Technical limitations arising for implementation of distributed 3-D printing technology into reindeer husbandry are mainly related to solar radiation conditions specific for sub-Arctic and Arctic regions. However, since, all the considered printable objects are required, mainly, during spring and summer seasons, when daily radiation reaches its maximal values [e.g. for northern part of Norway, up to 3.5 kWh/m2/day in April and more than 5.5 kWh/m2/day in June (NASA Atmospheric Science Data Center, 2015)], solar conditions might not be crucial for the project. Future experimental work is needed in the field to verify this potential.
5.2 Environmental impact minimization
PLA used for the item manufacturing refers to biodegradable nonhazardous materials produced from bio-sugar-based sources (Gu and Catchmark, 2013). Kreiger and Pearce (2013) proved through conducting the life-cycle analysis a sensible reduction of life cycle GHG emissions for a set of items manufactured from PLA on-site using a RepRap printer coupled with solar photovoltaic arrays when compared to conventional manufacturing.
An additional environmental benefit can be expected from the reduction of cargo transportation that may turn out significant because of the dramatic remoteness of reindeer grazing areas, a difficult landscape and a low population density, resulting in the necessity for the individual delivery of goods. As it has been shown in the Norwegian case, an average cargo roundtrip from the nearest distribution center to the reindeer grazing area (i.e. for the individual reindeer herding group) amounts to 240 km.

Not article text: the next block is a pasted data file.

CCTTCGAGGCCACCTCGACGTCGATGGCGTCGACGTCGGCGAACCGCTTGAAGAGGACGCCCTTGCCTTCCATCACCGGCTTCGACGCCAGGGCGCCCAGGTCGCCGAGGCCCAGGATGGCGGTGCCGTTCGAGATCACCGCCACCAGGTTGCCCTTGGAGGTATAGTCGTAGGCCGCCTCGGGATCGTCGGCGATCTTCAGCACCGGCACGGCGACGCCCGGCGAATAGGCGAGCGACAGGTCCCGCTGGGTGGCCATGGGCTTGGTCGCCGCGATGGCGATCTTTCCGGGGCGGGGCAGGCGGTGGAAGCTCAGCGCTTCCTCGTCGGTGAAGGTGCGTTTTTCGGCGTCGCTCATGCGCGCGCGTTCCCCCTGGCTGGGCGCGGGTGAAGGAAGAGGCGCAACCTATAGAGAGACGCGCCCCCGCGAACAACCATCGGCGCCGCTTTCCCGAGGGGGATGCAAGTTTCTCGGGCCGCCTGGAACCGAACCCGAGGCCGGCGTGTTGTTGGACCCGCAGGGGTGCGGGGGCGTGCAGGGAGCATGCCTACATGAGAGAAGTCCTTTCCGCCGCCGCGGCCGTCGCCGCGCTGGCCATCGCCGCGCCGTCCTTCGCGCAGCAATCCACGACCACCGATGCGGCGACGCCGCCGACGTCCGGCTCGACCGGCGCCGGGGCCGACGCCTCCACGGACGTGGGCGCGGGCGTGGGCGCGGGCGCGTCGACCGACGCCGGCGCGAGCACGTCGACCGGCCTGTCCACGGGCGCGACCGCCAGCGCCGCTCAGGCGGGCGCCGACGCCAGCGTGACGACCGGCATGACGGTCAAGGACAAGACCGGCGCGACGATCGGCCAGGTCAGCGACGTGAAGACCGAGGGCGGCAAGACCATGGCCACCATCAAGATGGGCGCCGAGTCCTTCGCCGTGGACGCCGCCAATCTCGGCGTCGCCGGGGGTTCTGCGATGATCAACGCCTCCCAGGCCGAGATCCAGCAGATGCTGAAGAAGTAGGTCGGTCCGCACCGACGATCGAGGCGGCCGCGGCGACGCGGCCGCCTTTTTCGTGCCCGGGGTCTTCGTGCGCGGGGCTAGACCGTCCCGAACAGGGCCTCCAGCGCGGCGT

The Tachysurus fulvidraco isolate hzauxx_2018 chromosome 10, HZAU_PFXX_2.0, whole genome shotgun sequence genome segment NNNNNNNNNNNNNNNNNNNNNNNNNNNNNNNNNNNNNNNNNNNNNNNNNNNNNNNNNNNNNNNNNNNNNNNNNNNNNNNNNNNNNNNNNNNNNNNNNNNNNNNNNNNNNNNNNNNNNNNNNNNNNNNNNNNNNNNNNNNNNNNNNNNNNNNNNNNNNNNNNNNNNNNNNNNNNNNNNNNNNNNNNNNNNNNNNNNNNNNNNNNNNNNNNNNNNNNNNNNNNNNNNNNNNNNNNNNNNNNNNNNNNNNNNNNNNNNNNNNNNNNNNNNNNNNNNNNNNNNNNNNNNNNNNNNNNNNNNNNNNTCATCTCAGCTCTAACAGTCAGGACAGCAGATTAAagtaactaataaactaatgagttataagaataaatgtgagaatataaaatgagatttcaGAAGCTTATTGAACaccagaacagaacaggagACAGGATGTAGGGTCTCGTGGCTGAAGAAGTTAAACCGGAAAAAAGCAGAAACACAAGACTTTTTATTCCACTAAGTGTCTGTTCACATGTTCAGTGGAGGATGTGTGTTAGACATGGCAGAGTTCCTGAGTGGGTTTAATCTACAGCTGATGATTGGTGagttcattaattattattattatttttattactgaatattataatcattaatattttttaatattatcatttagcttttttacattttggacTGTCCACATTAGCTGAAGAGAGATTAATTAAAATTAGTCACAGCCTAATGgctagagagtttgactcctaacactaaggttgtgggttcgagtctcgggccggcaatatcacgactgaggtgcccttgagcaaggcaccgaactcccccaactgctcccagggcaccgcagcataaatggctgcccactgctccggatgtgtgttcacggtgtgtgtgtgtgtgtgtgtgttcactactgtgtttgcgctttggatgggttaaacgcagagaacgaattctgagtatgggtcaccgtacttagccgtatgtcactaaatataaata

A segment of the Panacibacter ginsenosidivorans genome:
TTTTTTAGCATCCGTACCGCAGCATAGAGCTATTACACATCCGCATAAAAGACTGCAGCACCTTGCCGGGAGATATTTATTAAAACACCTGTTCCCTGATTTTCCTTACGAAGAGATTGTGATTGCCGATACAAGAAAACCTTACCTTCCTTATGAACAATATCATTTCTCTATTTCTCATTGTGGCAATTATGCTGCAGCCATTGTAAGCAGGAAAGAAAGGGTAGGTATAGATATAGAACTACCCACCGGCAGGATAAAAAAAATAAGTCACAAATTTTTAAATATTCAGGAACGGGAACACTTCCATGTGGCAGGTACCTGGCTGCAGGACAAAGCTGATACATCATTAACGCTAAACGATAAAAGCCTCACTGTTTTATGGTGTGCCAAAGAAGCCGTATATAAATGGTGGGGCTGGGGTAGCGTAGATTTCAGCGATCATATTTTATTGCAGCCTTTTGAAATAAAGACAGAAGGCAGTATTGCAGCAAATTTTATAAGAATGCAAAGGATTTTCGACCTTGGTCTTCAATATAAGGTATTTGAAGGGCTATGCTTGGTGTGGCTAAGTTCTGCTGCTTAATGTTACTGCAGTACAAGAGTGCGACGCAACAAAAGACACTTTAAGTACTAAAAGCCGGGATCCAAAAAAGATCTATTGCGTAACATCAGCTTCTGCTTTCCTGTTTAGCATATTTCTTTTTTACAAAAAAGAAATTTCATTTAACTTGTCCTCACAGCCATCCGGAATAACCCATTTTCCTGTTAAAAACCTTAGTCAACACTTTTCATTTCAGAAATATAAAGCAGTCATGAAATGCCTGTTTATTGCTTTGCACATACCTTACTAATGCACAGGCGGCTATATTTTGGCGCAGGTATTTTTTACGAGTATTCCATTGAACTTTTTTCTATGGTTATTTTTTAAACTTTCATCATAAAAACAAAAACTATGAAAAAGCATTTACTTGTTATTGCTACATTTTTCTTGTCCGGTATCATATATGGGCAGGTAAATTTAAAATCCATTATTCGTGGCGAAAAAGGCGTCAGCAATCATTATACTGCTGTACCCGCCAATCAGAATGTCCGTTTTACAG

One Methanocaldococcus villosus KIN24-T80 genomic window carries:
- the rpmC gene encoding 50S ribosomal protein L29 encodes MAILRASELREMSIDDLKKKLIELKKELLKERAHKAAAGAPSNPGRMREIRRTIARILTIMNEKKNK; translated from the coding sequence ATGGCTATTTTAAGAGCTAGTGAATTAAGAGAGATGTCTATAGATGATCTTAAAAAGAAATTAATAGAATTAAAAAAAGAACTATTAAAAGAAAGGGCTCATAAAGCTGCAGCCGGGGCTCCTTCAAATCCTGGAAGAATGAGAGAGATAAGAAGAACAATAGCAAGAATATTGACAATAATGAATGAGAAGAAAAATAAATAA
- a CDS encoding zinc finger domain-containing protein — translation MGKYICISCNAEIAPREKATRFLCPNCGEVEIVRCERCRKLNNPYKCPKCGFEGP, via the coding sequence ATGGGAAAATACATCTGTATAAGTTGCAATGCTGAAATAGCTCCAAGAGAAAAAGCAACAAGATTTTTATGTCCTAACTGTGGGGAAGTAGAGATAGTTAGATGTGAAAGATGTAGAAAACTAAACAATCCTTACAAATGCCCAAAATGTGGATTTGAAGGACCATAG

The amount of GHG originating from burning gasoline in vehicle engines can be calculated based on specific figures of emissions per unit of distance driven, provided by the US Environmental Protection Agency for light-duty trucks featuring gasoline consumption of 0.14 L/km (EPA, 2008). Thus, assuming that the introduction of 3-D printing for the local goods manufacturing allows to reduce freight traffic by at least 50 per cent, annual avoided CO2 tailpipe emissions can reach 0.077 tons per one herder’s group and, globally, 0.5 to 1.1 kTCO2 depending on the calculation of the number of herder groups worldwide. To compare, in 2008, CO2 emissions originating from the US commercial light trucks amounted to 42.64 MMT (Greene et al., 2011). The latter figure may imply a great potential for the reduction of GHG emissions from the existing commercial transportation. A full life-cycle analysis is needed to quantify the environmental impact reduction used for distributed manufacturing with 3-D printing in this context.